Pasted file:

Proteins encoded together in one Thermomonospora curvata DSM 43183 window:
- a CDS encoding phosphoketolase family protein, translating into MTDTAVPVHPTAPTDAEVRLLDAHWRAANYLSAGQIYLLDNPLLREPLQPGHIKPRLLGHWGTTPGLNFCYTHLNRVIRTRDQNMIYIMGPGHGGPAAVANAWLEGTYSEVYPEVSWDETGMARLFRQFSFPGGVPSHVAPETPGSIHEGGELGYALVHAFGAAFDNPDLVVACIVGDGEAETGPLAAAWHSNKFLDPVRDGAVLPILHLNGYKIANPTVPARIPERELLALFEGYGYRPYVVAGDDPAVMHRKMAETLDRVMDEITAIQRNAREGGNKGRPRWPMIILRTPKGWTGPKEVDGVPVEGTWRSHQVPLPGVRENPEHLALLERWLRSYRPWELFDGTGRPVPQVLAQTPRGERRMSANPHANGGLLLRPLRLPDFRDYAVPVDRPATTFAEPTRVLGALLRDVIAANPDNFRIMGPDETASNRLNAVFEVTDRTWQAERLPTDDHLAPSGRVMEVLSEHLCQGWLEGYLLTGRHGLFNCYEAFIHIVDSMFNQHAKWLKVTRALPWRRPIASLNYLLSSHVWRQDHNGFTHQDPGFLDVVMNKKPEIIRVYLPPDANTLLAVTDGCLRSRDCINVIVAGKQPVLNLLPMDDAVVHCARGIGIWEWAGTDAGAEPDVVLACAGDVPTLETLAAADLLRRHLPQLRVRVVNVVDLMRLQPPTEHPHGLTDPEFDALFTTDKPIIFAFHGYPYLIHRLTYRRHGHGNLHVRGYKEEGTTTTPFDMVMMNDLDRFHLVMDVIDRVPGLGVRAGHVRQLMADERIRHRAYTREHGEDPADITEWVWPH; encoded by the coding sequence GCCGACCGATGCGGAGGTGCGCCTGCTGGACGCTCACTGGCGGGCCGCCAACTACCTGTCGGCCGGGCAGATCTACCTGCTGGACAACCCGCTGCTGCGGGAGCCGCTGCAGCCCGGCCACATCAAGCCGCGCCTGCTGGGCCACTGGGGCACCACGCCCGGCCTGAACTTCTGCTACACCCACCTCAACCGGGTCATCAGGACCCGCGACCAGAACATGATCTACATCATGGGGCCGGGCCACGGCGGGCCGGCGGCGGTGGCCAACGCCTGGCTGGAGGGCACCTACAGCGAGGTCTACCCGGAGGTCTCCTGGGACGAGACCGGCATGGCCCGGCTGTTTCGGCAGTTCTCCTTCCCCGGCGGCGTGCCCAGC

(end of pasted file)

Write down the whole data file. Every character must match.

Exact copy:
Proteins encoded together in one Thermomonospora curvata DSM 43183 window:
- a CDS encoding phosphoketolase family protein, translating into MTDTAVPVHPTAPTDAEVRLLDAHWRAANYLSAGQIYLLDNPLLREPLQPGHIKPRLLGHWGTTPGLNFCYTHLNRVIRTRDQNMIYIMGPGHGGPAAVANAWLEGTYSEVYPEVSWDETGMARLFRQFSFPGGVPSHVAPETPGSIHEGGELGYALVHAFGAAFDNPDLVVACIVGDGEAETGPLAAAWHSNKFLDPVRDGAVLPILHLNGYKIANPTVPARIPERELLALFEGYGYRPYVVAGDDPAVMHRKMAETLDRVMDEITAIQRNAREGGNKGRPRWPMIILRTPKGWTGPKEVDGVPVEGTWRSHQVPLPGVRENPEHLALLERWLRSYRPWELFDGTGRPVPQVLAQTPRGERRMSANPHANGGLLLRPLRLPDFRDYAVPVDRPATTFAEPTRVLGALLRDVIAANPDNFRIMGPDETASNRLNAVFEVTDRTWQAERLPTDDHLAPSGRVMEVLSEHLCQGWLEGYLLTGRHGLFNCYEAFIHIVDSMFNQHAKWLKVTRALPWRRPIASLNYLLSSHVWRQDHNGFTHQDPGFLDVVMNKKPEIIRVYLPPDANTLLAVTDGCLRSRDCINVIVAGKQPVLNLLPMDDAVVHCARGIGIWEWAGTDAGAEPDVVLACAGDVPTLETLAAADLLRRHLPQLRVRVVNVVDLMRLQPPTEHPHGLTDPEFDALFTTDKPIIFAFHGYPYLIHRLTYRRHGHGNLHVRGYKEEGTTTTPFDMVMMNDLDRFHLVMDVIDRVPGLGVRAGHVRQLMADERIRHRAYTREHGEDPADITEWVWPH; encoded by the coding sequence GCCGACCGATGCGGAGGTGCGCCTGCTGGACGCTCACTGGCGGGCCGCCAACTACCTGTCGGCCGGGCAGATCTACCTGCTGGACAACCCGCTGCTGCGGGAGCCGCTGCAGCCCGGCCACATCAAGCCGCGCCTGCTGGGCCACTGGGGCACCACGCCCGGCCTGAACTTCTGCTACACCCACCTCAACCGGGTCATCAGGACCCGCGACCAGAACATGATCTACATCATGGGGCCGGGCCACGGCGGGCCGGCGGCGGTGGCCAACGCCTGGCTGGAGGGCACCTACAGCGAGGTCTACCCGGAGGTCTCCTGGGACGAGACCGGCATGGCCCGGCTGTTTCGGCAGTTCTCCTTCCCCGGCGGCGTGCCCAGC